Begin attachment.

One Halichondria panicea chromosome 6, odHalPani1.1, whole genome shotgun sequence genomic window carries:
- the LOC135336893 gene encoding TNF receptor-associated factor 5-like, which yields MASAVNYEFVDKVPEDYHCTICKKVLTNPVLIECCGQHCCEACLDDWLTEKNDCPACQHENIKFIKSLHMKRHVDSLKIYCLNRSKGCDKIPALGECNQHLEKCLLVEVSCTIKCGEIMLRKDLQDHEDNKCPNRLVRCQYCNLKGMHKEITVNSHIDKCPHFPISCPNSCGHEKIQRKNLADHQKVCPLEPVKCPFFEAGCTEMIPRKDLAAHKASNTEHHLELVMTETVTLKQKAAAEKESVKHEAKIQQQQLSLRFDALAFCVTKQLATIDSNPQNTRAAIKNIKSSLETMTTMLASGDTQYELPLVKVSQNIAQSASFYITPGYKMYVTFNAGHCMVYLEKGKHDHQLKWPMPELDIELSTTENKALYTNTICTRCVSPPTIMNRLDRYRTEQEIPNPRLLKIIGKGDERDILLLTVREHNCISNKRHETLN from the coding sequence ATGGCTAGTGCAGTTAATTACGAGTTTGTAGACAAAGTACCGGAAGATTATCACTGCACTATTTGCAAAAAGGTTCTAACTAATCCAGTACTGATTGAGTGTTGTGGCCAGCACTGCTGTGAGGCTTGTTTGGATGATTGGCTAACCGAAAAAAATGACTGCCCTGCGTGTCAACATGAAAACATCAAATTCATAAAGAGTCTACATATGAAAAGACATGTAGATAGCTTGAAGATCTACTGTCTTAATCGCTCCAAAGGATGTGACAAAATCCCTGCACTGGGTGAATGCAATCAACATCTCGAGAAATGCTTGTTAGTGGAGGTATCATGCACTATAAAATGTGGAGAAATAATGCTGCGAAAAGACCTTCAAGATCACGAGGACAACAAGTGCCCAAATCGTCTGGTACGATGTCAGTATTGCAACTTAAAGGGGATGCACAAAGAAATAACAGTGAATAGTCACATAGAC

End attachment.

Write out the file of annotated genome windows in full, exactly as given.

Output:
One Halichondria panicea chromosome 6, odHalPani1.1, whole genome shotgun sequence genomic window carries:
- the LOC135336893 gene encoding TNF receptor-associated factor 5-like, which yields MASAVNYEFVDKVPEDYHCTICKKVLTNPVLIECCGQHCCEACLDDWLTEKNDCPACQHENIKFIKSLHMKRHVDSLKIYCLNRSKGCDKIPALGECNQHLEKCLLVEVSCTIKCGEIMLRKDLQDHEDNKCPNRLVRCQYCNLKGMHKEITVNSHIDKCPHFPISCPNSCGHEKIQRKNLADHQKVCPLEPVKCPFFEAGCTEMIPRKDLAAHKASNTEHHLELVMTETVTLKQKAAAEKESVKHEAKIQQQQLSLRFDALAFCVTKQLATIDSNPQNTRAAIKNIKSSLETMTTMLASGDTQYELPLVKVSQNIAQSASFYITPGYKMYVTFNAGHCMVYLEKGKHDHQLKWPMPELDIELSTTENKALYTNTICTRCVSPPTIMNRLDRYRTEQEIPNPRLLKIIGKGDERDILLLTVREHNCISNKRHETLN from the coding sequence ATGGCTAGTGCAGTTAATTACGAGTTTGTAGACAAAGTACCGGAAGATTATCACTGCACTATTTGCAAAAAGGTTCTAACTAATCCAGTACTGATTGAGTGTTGTGGCCAGCACTGCTGTGAGGCTTGTTTGGATGATTGGCTAACCGAAAAAAATGACTGCCCTGCGTGTCAACATGAAAACATCAAATTCATAAAGAGTCTACATATGAAAAGACATGTAGATAGCTTGAAGATCTACTGTCTTAATCGCTCCAAAGGATGTGACAAAATCCCTGCACTGGGTGAATGCAATCAACATCTCGAGAAATGCTTGTTAGTGGAGGTATCATGCACTATAAAATGTGGAGAAATAATGCTGCGAAAAGACCTTCAAGATCACGAGGACAACAAGTGCCCAAATCGTCTGGTACGATGTCAGTATTGCAACTTAAAGGGGATGCACAAAGAAATAACAGTGAATAGTCACATAGAC